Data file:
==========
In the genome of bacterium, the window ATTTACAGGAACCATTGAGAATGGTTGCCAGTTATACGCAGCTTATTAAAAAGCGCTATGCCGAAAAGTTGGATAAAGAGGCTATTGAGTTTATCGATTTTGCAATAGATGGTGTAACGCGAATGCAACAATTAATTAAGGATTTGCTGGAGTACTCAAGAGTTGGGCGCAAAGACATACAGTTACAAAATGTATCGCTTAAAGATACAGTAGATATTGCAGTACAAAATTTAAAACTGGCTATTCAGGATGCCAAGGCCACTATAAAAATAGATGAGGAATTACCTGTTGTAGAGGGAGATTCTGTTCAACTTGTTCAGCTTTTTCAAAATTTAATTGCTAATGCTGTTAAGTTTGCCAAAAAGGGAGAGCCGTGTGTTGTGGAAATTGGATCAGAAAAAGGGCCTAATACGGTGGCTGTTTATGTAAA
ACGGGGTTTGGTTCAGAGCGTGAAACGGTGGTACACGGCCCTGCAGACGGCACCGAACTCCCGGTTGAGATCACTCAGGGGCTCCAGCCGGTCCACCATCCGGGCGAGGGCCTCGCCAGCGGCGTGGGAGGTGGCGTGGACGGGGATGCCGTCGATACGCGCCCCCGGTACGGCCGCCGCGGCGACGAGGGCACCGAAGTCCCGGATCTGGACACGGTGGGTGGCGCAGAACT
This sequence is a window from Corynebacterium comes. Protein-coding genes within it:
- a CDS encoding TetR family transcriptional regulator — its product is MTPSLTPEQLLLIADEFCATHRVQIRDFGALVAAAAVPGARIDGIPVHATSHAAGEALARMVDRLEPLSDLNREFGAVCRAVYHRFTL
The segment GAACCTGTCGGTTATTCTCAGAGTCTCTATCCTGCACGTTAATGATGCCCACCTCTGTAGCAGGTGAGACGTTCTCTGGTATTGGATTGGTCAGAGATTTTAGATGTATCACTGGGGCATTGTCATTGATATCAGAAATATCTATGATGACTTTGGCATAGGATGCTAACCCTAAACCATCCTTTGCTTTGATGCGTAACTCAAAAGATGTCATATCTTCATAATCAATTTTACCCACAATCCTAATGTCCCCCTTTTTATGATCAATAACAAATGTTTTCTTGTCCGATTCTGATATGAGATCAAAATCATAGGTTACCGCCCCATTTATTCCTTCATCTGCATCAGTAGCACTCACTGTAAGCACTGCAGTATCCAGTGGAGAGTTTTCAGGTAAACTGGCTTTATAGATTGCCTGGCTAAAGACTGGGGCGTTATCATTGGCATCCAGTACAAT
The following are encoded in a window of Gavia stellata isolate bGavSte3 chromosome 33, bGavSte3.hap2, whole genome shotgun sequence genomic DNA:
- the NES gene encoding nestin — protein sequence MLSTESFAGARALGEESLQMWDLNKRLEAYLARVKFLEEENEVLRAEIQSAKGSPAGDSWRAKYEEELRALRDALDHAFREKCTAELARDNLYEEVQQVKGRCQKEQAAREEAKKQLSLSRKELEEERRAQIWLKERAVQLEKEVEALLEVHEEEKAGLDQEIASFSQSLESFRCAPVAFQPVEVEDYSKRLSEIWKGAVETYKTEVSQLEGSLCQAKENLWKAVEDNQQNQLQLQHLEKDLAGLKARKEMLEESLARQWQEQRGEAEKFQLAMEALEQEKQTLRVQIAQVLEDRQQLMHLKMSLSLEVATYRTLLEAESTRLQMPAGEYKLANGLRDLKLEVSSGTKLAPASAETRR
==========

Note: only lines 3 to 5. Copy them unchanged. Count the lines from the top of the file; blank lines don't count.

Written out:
This sequence is a window from Corynebacterium comes. Protein-coding genes within it:
- a CDS encoding TetR family transcriptional regulator — its product is MTPSLTPEQLLLIADEFCATHRVQIRDFGALVAAAAVPGARIDGIPVHATSHAAGEALARMVDRLEPLSDLNREFGAVCRAVYHRFTL
The segment GAACCTGTCGGTTATTCTCAGAGTCTCTATCCTGCACGTTAATGATGCCCACCTCTGTAGCAGGTGAGACGTTCTCTGGTATTGGATTGGTCAGAGATTTTAGATGTATCACTGGGGCATTGTCATTGATATCAGAAATATCTATGATGACTTTGGCATAGGATGCTAACCCTAAACCATCCTTTGCTTTGATGCGTAACTCAAAAGATGTCATATCTTCATAATCAATTTTACCCACAATCCTAATGTCCCCCTTTTTATGATCAATAACAAATGTTTTCTTGTCCGATTCTGATATGAGATCAAAATCATAGGTTACCGCCCCATTTATTCCTTCATCTGCATCAGTAGCACTCACTGTAAGCACTGCAGTATCCAGTGGAGAGTTTTCAGGTAAACTGGCTTTATAGATTGCCTGGCTAAAGACTGGGGCGTTATCATTGGCATCCAGTACAAT